Avoid: Improper Pull-Ups from 6 Exercises You Might Be Doing Wrong—Plus Upgrades that are Better
6 Exercises You Might Be Doing Wrong—Plus Upgrades that are Better
Avoid: Improper Pull-Ups
Anderson says that pull-ups are probably one of the all-time best exercises you can do for overall upper body strength, but that he sees them performed improperly way too often. “For instance, many people are not quite strong enough to do a proper pull-up,” he says. “I give them full credit for trying, but if you are barely going through any range of motion or swinging so violently in order to get yourself up to the bar there may be a better alternative until you build up your strength.”
Instead, do assisted pull-ups
“Assisted pull-ups make a great alternative for you to go through the entire range of motion of the pull-up, which is one of the things that makes pull-ups so great,” Anderson says. He also noted that they help to keep your body in control of the movement and that you can use them to gradually work with less resistance until you’ve built enough strength to do a proper pull-up on your own. Try using a resistance band (as pictured to the left) for assistance. Ensure full range of motion by pulling all the way up through the top of the movement, making sure to raise your chin above the bar.
Avoid: Lateral Delt Machine
“These machines are great for people that want to keep their range of motion to a minimum or that need the stability of a machine, like people with shoulder problems,” Anderson says. But for the rest of us, this rigid piece of equipment might reduce the full effect of the exercise. “Having the full range of motion can help work some of the smaller muscles in the shoulder,” he added.
Instead, do dumbbell lateral raises
“This is a great alternative because, as mentioned earlier, it allows you to work all the smaller muscles of the shoulder,” Anderson says. “For lateral raises, at the peak of each raise—shoulder or ear height— ensure proper form by making sure that your pinky is the highest part of your hand.”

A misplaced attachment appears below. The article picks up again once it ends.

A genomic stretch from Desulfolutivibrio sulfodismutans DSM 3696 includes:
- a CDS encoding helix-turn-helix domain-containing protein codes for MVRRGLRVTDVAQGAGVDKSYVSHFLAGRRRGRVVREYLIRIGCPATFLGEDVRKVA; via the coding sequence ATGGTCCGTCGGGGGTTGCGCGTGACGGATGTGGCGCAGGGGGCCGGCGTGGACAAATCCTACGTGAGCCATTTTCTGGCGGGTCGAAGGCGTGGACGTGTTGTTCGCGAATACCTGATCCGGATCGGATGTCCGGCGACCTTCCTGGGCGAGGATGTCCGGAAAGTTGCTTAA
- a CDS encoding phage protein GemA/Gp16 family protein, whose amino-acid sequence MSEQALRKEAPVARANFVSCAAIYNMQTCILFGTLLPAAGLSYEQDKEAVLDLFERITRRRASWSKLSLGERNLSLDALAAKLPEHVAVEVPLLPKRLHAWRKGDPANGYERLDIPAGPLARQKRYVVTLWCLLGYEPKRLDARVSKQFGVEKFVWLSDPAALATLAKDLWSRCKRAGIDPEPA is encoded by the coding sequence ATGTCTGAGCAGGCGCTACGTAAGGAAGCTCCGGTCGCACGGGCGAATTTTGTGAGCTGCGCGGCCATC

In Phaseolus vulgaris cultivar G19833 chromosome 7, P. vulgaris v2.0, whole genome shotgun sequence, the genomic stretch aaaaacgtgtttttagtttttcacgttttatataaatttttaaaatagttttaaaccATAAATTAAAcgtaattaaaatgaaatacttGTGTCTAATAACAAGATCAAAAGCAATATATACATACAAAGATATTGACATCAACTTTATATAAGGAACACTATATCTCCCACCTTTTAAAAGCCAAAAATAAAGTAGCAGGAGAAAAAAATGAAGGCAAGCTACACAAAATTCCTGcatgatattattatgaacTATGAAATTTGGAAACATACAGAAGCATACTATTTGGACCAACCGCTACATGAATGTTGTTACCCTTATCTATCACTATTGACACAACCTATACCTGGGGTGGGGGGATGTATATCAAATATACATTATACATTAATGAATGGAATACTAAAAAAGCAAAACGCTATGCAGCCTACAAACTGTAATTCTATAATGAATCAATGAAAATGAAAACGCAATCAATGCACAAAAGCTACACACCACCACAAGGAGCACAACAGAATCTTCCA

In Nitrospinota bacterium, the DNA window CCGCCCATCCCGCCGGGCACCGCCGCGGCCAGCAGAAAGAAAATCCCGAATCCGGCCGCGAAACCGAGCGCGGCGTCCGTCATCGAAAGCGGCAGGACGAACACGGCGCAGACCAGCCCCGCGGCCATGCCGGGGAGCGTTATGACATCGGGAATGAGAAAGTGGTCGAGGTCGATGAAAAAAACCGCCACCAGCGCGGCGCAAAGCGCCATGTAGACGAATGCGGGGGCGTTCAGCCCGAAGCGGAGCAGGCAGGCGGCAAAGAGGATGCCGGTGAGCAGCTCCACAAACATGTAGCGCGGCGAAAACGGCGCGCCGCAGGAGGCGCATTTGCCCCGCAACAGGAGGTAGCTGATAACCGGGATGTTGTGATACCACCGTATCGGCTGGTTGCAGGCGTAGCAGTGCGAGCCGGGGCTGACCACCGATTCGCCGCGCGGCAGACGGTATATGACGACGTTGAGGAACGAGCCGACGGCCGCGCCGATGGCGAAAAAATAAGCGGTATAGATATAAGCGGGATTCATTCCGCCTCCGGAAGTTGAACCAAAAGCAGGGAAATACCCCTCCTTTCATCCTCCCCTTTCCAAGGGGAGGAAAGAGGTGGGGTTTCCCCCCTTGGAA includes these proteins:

Avoid: Dumbbell Lat Pull-overs
“This is a good exercise,” Anderson says. “But there are many things that beginners can do to mess it up.” He notes that sometimes people use too much weight, which can easily lead to injury. Just picture someone laying down holding a very heavy weight over their head; it’s not a great position to put yourself in. “It works your lats, but there are other exercises that accomplish this in a safer manner and even more effectively,” he says.
Avoid: Abdominal Crunch Machine
“Pick almost any abdominal machine in the gym, more likely than not it only works the rectus abdominus,” says Anderson. That is, it only targets one section of the comprehensive group of muscles that make up your core. He says that many people believe ab machines can help them achieve chiseled abs (which he notes isn’t possible unless you pay very close attention to your nutrition, too), but the truth is that working with them won’t help you achieve an overall stronger core.
Instead do, planks
Plank your way to a stronger core! “Not only do planks help strengthen the rectus abdominus, but also the obliques, inner abdominal muscles and the lower back,” says Anderson. Try incorporating all different types of plank exercises into your routine. Pictured left: forearm plank, side plank and high plank.
Instead, do concentration curls
“Concentration curls are a good alternative because they solely work the bicep, but they also really make you focus on your form,” Anderson says. “With your arm propped against your knee or inner thigh you can’t use the rest of your body to move the weight, only the bicep is worked.”